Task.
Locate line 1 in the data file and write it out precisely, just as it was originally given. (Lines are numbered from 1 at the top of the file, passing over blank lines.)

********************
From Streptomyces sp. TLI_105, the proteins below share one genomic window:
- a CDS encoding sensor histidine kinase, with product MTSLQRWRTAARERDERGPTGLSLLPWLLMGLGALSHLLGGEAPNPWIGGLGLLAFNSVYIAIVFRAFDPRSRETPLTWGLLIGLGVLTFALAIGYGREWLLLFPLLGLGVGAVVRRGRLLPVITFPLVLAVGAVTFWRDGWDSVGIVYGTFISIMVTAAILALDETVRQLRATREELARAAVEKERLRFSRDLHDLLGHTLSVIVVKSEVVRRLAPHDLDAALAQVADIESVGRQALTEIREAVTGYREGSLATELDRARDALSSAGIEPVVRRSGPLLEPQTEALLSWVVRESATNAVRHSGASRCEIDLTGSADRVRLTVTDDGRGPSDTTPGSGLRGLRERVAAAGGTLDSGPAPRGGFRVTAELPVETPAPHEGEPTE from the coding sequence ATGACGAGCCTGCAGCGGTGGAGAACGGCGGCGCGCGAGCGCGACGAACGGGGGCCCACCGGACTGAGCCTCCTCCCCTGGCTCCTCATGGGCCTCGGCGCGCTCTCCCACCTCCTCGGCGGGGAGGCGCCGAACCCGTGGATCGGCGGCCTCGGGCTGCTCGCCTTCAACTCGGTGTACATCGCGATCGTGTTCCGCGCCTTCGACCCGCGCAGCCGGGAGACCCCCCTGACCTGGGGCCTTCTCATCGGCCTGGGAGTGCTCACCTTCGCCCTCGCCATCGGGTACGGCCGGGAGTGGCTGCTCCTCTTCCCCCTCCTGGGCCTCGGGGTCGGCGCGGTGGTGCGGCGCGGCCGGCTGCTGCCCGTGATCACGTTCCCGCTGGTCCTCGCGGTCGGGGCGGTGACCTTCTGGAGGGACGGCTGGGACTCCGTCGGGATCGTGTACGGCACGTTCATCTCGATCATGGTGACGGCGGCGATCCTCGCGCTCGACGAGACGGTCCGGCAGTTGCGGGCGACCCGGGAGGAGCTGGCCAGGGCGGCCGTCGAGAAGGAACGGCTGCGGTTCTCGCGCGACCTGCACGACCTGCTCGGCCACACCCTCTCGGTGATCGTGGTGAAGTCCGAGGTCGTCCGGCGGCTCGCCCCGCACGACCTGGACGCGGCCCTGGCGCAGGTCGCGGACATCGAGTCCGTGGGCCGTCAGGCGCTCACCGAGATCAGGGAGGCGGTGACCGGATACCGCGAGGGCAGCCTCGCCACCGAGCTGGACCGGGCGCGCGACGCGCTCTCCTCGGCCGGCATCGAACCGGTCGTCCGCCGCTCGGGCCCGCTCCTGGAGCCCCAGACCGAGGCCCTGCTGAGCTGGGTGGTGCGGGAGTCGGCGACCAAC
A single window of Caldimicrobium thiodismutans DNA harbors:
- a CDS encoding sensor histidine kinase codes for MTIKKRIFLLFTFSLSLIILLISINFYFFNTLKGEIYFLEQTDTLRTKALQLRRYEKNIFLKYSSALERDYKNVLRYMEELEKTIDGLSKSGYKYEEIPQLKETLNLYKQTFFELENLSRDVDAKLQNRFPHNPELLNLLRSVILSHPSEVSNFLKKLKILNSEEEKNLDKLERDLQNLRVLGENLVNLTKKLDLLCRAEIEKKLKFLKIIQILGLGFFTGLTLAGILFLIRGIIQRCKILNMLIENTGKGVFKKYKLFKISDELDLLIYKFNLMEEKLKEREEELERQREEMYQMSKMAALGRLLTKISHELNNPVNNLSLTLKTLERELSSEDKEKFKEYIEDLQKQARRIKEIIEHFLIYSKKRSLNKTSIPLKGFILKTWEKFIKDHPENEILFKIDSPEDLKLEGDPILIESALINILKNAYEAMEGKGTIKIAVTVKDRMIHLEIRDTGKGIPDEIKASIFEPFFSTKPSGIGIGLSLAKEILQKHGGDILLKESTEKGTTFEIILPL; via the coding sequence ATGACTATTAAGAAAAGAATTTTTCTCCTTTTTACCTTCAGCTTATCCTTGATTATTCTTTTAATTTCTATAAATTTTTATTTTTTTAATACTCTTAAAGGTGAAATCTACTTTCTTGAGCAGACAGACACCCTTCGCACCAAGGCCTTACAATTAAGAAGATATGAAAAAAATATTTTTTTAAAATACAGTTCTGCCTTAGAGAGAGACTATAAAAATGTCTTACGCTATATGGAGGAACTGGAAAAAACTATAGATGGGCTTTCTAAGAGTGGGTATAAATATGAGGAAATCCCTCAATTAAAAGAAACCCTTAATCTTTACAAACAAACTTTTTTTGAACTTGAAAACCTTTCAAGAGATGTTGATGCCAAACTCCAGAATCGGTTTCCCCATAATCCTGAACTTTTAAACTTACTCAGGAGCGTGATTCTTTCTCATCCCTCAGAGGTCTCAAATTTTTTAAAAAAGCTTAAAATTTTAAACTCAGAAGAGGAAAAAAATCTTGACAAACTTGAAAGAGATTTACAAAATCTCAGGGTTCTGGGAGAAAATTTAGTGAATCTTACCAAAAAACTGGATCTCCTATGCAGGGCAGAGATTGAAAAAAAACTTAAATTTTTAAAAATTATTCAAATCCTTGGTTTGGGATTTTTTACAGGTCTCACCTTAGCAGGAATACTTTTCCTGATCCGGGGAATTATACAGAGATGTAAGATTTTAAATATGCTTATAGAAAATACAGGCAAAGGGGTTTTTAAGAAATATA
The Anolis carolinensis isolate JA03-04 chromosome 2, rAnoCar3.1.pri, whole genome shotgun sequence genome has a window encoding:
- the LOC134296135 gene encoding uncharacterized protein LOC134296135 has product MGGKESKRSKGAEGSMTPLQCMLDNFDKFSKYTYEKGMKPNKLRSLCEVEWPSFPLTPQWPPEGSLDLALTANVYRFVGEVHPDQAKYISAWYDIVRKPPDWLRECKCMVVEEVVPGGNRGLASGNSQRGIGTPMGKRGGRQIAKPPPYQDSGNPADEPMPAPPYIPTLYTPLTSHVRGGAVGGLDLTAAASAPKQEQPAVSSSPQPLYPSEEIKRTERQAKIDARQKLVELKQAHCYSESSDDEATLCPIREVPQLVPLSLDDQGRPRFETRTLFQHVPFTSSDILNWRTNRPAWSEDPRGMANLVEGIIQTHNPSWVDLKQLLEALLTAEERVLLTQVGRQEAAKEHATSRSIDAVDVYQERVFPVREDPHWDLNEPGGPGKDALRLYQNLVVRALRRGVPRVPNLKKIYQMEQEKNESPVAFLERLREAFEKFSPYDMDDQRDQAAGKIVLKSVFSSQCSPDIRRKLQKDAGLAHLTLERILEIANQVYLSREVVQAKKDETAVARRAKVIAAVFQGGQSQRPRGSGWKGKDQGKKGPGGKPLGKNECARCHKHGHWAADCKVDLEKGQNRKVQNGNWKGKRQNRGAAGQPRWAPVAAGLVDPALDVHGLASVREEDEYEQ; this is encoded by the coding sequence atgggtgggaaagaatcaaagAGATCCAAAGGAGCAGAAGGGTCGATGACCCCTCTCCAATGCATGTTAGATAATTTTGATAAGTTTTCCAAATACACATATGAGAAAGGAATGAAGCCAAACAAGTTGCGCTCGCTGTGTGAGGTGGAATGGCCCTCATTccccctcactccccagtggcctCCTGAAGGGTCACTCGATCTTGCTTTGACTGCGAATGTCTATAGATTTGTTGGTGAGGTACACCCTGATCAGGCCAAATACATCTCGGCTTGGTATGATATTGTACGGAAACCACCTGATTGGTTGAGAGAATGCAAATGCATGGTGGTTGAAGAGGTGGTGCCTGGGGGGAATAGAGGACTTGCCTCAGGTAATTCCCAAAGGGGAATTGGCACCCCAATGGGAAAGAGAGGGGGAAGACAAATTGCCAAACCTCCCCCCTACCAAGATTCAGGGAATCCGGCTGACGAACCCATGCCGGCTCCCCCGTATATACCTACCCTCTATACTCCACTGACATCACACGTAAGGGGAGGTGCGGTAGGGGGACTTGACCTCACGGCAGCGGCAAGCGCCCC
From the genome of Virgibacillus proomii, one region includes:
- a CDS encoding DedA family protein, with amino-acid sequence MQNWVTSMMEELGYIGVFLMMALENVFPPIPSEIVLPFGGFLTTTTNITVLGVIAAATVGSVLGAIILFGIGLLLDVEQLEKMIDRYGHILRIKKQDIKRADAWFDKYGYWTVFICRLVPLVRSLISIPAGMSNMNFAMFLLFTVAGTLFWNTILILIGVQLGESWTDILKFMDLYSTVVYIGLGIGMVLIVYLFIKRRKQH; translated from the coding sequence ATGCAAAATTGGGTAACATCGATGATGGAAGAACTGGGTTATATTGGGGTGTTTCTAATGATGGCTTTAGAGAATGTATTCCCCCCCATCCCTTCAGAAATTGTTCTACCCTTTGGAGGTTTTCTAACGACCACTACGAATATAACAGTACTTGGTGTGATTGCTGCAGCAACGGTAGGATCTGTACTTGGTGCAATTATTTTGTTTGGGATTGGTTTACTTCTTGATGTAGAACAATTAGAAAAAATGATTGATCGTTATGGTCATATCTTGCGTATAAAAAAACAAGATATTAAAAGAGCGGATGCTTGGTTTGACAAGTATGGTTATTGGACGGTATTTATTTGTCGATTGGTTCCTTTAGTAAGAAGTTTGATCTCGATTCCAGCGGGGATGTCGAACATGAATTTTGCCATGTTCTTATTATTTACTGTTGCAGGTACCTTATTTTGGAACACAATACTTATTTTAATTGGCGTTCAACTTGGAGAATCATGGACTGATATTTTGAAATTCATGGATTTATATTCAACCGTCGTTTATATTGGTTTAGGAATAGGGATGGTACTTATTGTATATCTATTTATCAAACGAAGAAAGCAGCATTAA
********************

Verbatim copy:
From Streptomyces sp. TLI_105, the proteins below share one genomic window: